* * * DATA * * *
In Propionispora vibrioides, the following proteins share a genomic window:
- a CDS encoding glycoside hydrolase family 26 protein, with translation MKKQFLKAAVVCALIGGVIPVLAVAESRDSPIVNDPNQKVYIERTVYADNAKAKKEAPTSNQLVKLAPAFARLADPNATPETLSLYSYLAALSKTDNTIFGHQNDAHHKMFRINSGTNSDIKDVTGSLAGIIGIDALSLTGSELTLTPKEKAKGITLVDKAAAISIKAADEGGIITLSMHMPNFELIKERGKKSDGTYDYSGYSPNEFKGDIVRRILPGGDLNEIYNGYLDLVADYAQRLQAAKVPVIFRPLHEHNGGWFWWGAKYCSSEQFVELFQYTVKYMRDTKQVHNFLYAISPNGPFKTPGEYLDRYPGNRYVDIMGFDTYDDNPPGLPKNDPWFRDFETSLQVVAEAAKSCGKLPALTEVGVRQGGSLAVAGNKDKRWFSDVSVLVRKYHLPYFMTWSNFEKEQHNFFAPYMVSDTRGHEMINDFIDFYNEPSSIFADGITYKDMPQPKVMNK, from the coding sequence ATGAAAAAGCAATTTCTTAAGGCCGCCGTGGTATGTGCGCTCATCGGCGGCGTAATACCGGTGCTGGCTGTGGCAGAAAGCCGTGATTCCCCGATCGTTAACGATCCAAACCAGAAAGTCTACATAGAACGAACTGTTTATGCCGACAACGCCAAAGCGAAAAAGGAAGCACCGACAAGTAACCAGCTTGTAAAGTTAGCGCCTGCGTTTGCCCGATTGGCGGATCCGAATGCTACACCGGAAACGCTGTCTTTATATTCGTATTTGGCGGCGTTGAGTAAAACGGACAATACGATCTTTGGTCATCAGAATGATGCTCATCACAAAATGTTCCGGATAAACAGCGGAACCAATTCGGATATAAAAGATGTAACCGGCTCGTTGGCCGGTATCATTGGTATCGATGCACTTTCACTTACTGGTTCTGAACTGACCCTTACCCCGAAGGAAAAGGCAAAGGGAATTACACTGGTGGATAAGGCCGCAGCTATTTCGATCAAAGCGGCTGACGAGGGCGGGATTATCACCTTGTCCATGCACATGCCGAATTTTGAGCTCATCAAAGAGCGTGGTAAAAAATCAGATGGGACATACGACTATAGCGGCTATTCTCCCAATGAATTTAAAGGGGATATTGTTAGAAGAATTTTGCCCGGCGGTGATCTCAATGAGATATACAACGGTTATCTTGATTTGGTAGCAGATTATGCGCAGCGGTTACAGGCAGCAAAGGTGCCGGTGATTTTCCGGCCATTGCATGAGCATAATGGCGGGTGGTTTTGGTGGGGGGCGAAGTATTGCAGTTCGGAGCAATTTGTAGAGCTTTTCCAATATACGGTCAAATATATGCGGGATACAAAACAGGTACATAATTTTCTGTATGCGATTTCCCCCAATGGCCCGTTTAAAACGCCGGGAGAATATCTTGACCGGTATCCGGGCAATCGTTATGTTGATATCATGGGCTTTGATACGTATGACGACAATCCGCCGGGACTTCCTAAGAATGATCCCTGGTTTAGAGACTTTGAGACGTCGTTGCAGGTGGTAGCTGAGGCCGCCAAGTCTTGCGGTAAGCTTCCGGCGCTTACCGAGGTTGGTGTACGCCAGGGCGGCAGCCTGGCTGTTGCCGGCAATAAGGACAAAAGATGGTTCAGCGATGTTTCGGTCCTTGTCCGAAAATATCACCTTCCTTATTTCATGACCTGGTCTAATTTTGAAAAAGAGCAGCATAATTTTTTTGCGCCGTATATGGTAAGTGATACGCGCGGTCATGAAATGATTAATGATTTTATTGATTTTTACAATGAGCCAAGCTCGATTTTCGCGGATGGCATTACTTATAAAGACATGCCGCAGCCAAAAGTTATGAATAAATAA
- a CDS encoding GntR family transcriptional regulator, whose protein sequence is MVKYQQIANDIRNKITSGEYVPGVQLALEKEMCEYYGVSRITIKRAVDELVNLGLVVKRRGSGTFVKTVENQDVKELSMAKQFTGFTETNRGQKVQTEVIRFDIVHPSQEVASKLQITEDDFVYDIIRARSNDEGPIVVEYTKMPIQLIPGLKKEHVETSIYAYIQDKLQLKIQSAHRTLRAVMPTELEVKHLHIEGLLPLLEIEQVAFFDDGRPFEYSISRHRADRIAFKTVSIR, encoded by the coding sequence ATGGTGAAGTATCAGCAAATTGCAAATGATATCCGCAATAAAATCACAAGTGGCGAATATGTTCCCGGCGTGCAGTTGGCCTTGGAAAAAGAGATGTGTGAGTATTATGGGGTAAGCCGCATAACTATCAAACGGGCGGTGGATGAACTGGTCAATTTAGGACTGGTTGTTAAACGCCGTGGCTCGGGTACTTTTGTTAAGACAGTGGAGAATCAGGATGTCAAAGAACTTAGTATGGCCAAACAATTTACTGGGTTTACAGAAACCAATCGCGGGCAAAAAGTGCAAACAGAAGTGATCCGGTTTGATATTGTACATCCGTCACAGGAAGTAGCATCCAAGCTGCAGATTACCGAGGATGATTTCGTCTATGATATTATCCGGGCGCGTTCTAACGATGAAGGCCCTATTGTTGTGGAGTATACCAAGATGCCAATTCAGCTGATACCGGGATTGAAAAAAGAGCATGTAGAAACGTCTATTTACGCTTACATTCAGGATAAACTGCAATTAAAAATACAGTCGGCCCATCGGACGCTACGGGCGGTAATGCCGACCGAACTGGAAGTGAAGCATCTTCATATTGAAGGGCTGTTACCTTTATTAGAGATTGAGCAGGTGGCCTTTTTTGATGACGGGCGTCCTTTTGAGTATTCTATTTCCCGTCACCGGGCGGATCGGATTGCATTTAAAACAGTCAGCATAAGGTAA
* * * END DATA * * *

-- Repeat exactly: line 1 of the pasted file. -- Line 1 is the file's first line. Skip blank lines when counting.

In Propionispora vibrioides, the following proteins share a genomic window: